5 little known facts about NUS

Have you ever wondered what happens to your exam scripts after your lecturers have graded them? Or if the garish yellow ceilings seen in some parts of NUS were just because of somebody’s poor colour taste? Read on to find out 5 little known facts about NUS!

1. Module feedback by students have zero impact on your grades

A lot of students are afraid to give honest feedback for a module as they believe this might affect their grades. Well, guess what? IT DOESN’T. The feedback is only given to the lecturers AFTER they have submitted the student grades, and what makes you think your lecturer can identify your comment from the tens or hundreds of anonymous ones? Of course, this doesn’t mean you should take that opportunity to blast a lecturer / tutor you don’t like – they may not be your friends, but they have feelings too, so don’t be mean.

2. Follow the yellow ceiling for a sheltered path through NUS

Yes, it’s more than just somebody’s poor taste in colour! Back in the 70s, when the Kent Ridge campus was built, the yellow ceiling was meant to act as a visual indicator of the sheltered path through the entire campus. While this is still mostly true, a few of the yellow ceiling paths end abruptly as some of the newer buildings do not follow this (looking at you, UTown!)

Remember this tip the next time you need to get from one faculty to another when it’s raining and the shuttle bus is taking forever!

3. Your exam scripts are not returned to you, but they’re not thrown away either!

NUS policy states that exam scripts have to be kept for at least a semester in case an audit needs to be done. Once the semester is up, the lecturers are free to shred all the scripts to oblivion.

While there’s no way for you to get your scripts back, here’s a tip for those of you who want to learn from your mistakes: a lot of lecturers now release an exam summary discussing the solutions and common mistakes. Some even allow you to view your graded script in their office, so check with them they’re willing to go through your script with you.

4. Most students graduate with a CAP of around 3.5

The median grade in NUS is a B, based on the bell curve, which undergoes rigorous checking to ensure consistency across faculties. With the grade free first semester, this is likely to get skewed upwards slightly, but ultimately, it still means most students will graduate with a second lower (assuming you do honours). So the next time you complain how all your friends seem to be getting As, remember that there are just as many students getting CAP 3 and below.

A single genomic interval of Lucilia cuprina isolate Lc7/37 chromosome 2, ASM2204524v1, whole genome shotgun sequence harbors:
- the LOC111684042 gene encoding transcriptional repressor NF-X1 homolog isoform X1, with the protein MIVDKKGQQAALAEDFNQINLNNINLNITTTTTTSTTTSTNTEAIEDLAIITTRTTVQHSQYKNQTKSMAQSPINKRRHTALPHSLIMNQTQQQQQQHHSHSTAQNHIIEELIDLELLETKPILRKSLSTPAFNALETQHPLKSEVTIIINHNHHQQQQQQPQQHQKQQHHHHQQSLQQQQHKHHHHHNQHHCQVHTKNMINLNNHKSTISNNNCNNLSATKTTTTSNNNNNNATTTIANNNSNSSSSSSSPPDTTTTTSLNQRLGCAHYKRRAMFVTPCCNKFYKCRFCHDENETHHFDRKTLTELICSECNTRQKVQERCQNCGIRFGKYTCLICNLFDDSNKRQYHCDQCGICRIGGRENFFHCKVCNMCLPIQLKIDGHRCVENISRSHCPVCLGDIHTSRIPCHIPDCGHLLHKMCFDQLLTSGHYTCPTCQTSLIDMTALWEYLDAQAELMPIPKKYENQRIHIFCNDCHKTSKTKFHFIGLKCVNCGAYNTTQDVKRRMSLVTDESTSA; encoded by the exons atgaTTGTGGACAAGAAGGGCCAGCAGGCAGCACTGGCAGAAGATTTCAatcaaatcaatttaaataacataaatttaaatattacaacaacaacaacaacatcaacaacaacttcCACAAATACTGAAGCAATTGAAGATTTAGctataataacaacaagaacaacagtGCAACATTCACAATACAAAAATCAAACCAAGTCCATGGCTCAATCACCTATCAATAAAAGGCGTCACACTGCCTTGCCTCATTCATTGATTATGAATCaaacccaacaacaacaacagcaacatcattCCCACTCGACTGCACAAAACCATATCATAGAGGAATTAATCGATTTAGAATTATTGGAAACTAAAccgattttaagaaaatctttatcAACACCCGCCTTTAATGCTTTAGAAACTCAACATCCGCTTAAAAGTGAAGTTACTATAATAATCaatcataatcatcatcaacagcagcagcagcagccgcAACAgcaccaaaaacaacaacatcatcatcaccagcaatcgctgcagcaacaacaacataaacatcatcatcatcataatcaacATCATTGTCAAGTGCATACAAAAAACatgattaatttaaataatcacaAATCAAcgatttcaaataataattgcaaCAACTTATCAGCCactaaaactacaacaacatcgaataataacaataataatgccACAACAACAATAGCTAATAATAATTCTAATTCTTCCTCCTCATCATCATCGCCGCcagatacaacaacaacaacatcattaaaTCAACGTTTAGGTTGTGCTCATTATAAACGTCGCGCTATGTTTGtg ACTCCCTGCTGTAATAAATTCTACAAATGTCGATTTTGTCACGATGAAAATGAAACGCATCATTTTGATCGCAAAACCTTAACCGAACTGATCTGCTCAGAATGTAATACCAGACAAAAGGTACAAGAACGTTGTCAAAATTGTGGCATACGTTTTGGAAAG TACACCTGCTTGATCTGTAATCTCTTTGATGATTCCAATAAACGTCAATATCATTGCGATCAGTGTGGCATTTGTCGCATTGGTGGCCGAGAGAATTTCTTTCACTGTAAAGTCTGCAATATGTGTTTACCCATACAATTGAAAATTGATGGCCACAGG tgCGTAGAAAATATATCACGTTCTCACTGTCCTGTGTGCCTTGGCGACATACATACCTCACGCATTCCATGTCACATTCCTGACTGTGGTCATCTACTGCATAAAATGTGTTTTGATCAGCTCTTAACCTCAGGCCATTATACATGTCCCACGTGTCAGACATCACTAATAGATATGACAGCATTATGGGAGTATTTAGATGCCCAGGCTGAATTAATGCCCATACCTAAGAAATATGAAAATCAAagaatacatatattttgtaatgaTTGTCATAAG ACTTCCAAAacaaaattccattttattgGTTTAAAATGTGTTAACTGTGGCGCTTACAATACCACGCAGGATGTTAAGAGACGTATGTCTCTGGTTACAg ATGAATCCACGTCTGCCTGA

For more information about how NUS applies the bell curve, check out this post by the Provost.

5. Around 20% of NUS undergrads are international students

NUS prides itself as a global university, so I was quite surprised when I discovered that we have such a low percentage of international students. Having more international students isn’t a bad thing – our foreign friends add to the diversity of perspectives and cultures which we enjoy in NUS, and even prepares us for our working lives.

Granted, a lot of them tend to “spoil market” and appear on the Dean’s Lists, but that probably has something to do with how they’re admitted to NUS on much higher criteria than us locals. Give them a chance and you’ll find out that most of them are really nice people!

Know any other interesting facts that we missed out on? Let us know in the comments below!

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Sarah Tan
Sarah is a recent NUS computer science graduate and an occasional blogger. As student, she participated actively in both her hall (Eusoff Hall) and faculty (School of Computing) activities. Sarah is especially passionate about all things concerning her faculty, and was well known in SoC to both students and staff (and maybe is still?). Her hobbies include giving advice to her computing juniors, reading about the coolest new things in the tech industry, and wowing people with her nail art. She is currently pursuing her Masters in Entertainment Technology at Carnegie Mellon University in the States.


  1. Hi, I would like to ask what the pros and cons are to S/U? Would it be advisable to use the S/U on B+/B grades? I had head that the more S/Us used, the CAP is calculated over a smaller denominator, as such allowing future greats to skew the current grade more strongly. For example, an A+ could increase CAP more while a C could decrease the CAP more as compared to when no S/Us have been used.


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